Rising electricity prices bringing hard times

The State Liberals are deeply concerned that South Australia’s surging electricity prices will result in a spike in the number of people disconnected as a result of their inability to pay their power bills in the coming months.

“South Australia had the highest per capita rate of disconnections in the nation in the March quarter when 2531 customers had their power cut off,” said Shadow Minister for Energy Dan van Holst Pellekaan.

“Given South Australia has the highest electricity prices and highest unemployment in the nation it is not surprising the .335 per 100 rate of disconnections is significantly above that of other states and territories.

“Higher electricity prices will result in higher unemployment which in turn will lead to more disconnections, higher electricity bill debt and more people on hardship programs.

“There is a direct connection between South Australia’s high level of unemployment and high disconnection rate.

“Unfortunately the recently announced price rises of up to 12 per cent for households and small businesses will only exacerbate the problem and result in even more customers being disconnected.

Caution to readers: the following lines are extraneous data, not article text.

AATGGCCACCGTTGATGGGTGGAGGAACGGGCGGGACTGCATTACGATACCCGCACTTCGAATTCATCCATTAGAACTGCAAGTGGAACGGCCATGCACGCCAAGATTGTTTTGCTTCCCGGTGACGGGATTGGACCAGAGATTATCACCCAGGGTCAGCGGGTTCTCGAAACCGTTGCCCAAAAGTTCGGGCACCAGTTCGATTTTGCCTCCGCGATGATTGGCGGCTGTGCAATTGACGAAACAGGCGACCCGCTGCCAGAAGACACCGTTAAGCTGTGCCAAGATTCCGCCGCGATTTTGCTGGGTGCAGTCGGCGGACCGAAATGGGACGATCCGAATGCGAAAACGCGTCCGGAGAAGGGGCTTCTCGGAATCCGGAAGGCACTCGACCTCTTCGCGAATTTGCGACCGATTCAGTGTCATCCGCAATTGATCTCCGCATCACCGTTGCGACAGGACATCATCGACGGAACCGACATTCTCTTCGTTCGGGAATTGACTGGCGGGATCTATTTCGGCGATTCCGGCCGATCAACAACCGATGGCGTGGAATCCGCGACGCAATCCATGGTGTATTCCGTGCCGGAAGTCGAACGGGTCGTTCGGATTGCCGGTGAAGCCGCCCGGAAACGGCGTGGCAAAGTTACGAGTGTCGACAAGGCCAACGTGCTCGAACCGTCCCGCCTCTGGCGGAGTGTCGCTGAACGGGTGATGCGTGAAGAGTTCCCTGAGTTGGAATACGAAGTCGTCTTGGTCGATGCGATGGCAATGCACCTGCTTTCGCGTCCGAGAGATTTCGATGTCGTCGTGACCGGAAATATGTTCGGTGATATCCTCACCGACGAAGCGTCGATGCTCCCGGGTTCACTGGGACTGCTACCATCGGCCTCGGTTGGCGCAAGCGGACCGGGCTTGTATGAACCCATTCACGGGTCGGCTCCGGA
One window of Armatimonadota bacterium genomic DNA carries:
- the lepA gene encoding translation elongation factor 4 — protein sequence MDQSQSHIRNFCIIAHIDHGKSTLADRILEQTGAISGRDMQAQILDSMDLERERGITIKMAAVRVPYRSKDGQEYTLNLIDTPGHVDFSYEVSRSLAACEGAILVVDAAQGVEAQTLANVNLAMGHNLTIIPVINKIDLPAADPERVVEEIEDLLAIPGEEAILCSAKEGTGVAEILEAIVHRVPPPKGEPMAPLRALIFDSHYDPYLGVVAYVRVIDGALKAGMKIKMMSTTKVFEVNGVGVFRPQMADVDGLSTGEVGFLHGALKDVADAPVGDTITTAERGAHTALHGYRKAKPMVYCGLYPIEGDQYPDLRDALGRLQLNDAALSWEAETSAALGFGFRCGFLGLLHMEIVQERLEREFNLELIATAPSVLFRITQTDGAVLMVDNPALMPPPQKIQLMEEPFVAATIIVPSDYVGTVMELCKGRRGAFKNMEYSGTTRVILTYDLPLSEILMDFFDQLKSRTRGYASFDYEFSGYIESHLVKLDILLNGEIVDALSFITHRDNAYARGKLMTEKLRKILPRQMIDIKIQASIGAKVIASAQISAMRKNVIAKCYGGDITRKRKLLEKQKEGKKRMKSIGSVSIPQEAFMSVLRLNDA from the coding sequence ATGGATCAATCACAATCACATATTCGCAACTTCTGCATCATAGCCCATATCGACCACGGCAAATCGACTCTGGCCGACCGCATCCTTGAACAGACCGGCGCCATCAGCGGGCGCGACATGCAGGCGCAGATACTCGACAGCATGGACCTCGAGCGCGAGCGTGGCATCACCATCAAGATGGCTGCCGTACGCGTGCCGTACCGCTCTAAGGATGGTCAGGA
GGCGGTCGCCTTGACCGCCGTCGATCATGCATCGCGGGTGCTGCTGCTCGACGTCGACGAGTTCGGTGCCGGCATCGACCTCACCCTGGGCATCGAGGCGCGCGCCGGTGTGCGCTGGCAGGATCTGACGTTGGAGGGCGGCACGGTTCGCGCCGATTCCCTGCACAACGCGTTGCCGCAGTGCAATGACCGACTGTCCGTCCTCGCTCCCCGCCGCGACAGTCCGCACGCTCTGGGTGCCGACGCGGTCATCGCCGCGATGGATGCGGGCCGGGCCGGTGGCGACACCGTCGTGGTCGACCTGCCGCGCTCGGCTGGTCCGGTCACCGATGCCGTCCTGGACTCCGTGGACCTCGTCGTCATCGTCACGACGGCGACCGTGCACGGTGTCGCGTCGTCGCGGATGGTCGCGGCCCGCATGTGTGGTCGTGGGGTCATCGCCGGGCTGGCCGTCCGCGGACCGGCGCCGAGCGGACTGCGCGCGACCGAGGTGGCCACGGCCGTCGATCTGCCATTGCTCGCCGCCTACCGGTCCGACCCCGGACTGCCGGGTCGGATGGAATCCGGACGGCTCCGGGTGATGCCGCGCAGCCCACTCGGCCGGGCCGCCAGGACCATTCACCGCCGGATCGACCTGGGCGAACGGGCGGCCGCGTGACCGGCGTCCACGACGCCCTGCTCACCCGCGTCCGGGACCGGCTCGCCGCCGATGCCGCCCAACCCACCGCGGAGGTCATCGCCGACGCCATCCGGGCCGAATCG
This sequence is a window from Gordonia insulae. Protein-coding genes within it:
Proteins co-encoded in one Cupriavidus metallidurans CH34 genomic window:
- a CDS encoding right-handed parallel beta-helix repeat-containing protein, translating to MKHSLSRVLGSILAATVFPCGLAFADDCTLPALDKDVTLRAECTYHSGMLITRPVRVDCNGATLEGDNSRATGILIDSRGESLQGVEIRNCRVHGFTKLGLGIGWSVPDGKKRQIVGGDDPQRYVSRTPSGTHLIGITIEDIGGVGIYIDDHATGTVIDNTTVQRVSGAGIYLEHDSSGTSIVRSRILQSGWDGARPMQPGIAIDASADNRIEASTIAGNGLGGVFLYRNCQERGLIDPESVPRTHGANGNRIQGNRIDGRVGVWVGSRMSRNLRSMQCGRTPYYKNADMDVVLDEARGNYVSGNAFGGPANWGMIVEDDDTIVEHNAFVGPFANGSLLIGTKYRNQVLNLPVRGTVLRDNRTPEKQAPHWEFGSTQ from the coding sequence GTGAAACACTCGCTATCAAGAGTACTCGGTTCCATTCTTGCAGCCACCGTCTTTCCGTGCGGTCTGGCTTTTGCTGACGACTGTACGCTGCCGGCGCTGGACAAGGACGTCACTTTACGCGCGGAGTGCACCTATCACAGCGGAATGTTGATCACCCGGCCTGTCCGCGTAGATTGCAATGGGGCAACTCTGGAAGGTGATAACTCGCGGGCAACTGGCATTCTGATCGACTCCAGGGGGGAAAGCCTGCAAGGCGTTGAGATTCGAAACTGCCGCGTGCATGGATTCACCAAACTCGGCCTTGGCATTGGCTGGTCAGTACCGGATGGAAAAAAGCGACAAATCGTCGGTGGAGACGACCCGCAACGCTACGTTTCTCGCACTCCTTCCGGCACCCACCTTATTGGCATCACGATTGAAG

“South Australia also had the highest number of customers in the nation on hardship programs in the March quarter with 13,192 or 1.75 customers per 100 experiencing difficulties in paying their bill.

“South Australia’s average electricity bill debt of $775 will also rise on the back of surging electricity prices.

The Weatherill Government’s disastrous mismanagement of South Australia’s electricity system will see all South Australian customers – from our largest companies to pensioners paying more for their power.

“Spot prices in SA are on average 150 per cent higher than the national average in 2016/17.

“Over the next four years, SA’s contract electricity prices are 34 per cent higher than the national average and almost 57 per cent higher than Victoria.

“The Weatherill Government’s incompetent stewardship of this essential service will impact heavily on South Australian households and businesses for the next decade.”